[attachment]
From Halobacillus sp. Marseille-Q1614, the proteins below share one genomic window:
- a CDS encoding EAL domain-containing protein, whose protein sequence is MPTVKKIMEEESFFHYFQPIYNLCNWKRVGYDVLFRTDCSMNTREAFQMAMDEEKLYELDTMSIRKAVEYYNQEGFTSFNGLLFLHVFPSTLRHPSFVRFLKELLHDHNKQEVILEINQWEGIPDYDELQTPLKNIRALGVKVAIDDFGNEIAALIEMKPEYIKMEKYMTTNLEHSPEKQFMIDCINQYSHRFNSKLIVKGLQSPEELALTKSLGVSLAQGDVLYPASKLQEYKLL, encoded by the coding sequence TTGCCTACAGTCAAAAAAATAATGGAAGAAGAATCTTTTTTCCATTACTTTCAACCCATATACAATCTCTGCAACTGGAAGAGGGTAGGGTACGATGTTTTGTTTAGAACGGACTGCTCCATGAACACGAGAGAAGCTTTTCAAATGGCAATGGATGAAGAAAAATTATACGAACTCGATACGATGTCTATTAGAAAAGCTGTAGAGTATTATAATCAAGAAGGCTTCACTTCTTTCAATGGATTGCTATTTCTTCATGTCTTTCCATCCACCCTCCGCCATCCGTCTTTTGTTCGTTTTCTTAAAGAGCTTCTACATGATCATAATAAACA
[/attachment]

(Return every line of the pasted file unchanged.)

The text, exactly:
From Halobacillus sp. Marseille-Q1614, the proteins below share one genomic window:
- a CDS encoding EAL domain-containing protein, whose protein sequence is MPTVKKIMEEESFFHYFQPIYNLCNWKRVGYDVLFRTDCSMNTREAFQMAMDEEKLYELDTMSIRKAVEYYNQEGFTSFNGLLFLHVFPSTLRHPSFVRFLKELLHDHNKQEVILEINQWEGIPDYDELQTPLKNIRALGVKVAIDDFGNEIAALIEMKPEYIKMEKYMTTNLEHSPEKQFMIDCINQYSHRFNSKLIVKGLQSPEELALTKSLGVSLAQGDVLYPASKLQEYKLL, encoded by the coding sequence TTGCCTACAGTCAAAAAAATAATGGAAGAAGAATCTTTTTTCCATTACTTTCAACCCATATACAATCTCTGCAACTGGAAGAGGGTAGGGTACGATGTTTTGTTTAGAACGGACTGCTCCATGAACACGAGAGAAGCTTTTCAAATGGCAATGGATGAAGAAAAATTATACGAACTCGATACGATGTCTATTAGAAAAGCTGTAGAGTATTATAATCAAGAAGGCTTCACTTCTTTCAATGGATTGCTATTTCTTCATGTCTTTCCATCCACCCTCCGCCATCCGTCTTTTGTTCGTTTTCTTAAAGAGCTTCTACATGATCATAATAAACA